It’s been a long time since we had a guest post, so I’m very pleased with how this one came out! I’m sure I’ve mentioned that my oldest daughter is a budding astronomer so she’ll be quite fascinated by this topic. Thank you to the authors for reaching out! (They weren’t even selling anything! :))
Shakespeare’s Scientific Revolution:
The Bard’s Vision of Astronomy from Copernicus to Galileo
Meera Arora and Aparna Venkatesan
With the holidays and the end of the decade fast approaching, the time for nostalgia and romanticizing is upon us. The natural world seems to offer gifts for us to delight in; from the ordinary like fresh snowfall to the extraordinary, like the interstellar comet 21/Borisov, which made its nearest approach to the sun on December 7th this year. Heralded the “Christmas Comet,” it is hard to imagine a more poignant way to usher in the end of the 2010s than viewing a comet from another star system, only the second interstellar comet ever discovered.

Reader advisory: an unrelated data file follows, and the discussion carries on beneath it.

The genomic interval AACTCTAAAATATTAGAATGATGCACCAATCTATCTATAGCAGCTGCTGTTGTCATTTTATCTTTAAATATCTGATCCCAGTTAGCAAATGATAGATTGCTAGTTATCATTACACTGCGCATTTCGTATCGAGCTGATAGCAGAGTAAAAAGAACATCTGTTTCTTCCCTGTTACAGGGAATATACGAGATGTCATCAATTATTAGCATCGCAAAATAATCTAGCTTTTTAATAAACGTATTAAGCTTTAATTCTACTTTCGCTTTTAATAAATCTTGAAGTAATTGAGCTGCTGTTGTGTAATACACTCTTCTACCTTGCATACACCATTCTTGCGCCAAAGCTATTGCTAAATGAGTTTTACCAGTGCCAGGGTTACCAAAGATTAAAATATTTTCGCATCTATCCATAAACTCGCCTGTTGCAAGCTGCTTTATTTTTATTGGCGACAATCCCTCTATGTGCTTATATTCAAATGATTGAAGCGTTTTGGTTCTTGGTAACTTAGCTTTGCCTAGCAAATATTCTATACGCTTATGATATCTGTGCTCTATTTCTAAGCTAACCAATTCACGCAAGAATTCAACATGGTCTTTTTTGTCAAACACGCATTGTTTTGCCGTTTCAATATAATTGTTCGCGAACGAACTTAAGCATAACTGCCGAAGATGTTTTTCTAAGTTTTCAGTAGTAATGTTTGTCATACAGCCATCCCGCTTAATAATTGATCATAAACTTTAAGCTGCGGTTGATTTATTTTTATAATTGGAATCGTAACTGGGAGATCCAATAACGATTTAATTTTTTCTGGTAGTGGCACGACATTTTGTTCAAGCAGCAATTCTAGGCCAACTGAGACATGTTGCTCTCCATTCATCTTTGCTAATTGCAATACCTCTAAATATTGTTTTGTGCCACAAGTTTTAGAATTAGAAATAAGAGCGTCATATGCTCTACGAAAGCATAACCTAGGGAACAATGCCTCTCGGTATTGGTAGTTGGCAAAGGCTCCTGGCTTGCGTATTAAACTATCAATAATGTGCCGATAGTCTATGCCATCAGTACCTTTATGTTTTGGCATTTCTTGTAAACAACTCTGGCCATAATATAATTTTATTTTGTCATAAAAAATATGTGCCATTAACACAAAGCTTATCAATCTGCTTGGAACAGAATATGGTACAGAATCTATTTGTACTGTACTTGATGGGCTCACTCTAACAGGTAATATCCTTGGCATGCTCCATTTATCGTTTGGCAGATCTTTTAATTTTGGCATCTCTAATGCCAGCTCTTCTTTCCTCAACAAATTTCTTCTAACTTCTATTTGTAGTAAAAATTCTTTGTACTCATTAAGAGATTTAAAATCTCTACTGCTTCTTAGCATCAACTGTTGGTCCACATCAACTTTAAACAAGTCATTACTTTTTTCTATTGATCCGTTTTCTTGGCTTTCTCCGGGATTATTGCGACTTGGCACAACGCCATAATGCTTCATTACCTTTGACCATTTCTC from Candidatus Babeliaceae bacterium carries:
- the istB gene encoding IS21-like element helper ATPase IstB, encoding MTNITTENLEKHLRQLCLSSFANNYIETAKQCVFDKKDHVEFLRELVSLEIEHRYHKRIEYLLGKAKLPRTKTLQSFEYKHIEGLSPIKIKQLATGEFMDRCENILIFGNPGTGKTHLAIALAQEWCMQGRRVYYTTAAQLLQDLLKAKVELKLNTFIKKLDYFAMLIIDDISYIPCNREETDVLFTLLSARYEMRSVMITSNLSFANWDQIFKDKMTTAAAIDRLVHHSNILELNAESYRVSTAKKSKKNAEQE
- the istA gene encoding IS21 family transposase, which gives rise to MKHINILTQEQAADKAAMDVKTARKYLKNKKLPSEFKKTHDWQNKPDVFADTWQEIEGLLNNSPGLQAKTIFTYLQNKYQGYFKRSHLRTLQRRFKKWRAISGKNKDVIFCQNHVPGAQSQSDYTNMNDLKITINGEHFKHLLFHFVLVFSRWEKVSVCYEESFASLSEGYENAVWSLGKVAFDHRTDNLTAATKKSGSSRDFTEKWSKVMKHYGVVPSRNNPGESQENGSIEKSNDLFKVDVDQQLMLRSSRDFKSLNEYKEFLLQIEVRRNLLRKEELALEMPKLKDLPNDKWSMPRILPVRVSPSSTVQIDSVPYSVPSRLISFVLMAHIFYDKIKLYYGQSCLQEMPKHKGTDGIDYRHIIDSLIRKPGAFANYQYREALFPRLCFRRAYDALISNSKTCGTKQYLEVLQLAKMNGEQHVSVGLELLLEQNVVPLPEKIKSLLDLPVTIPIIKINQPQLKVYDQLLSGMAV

However, we have not always lived in awe of the night sky. Prior to the Scientific Revolution, deviations in the night sky, like comets, were seen as portents of ill will or bad omens. For instance: “When beggars die there are no comets seen. / The heavens themselves blaze forth the death of princes” (Julius Caesar, 2.2.30). With the work of Nicolaus Copernicus and Johannes Kepler, western thought moved away from the idea that human life mirrored celestial cycles, and into a more empirical scientific, as opposed to astrological, mindset. The metaphorical journey from astrology to astronomy is evident not only in scientific innovation and discovery, which can at times seem clinical, but in the more emotionally expressive world of theater and literature.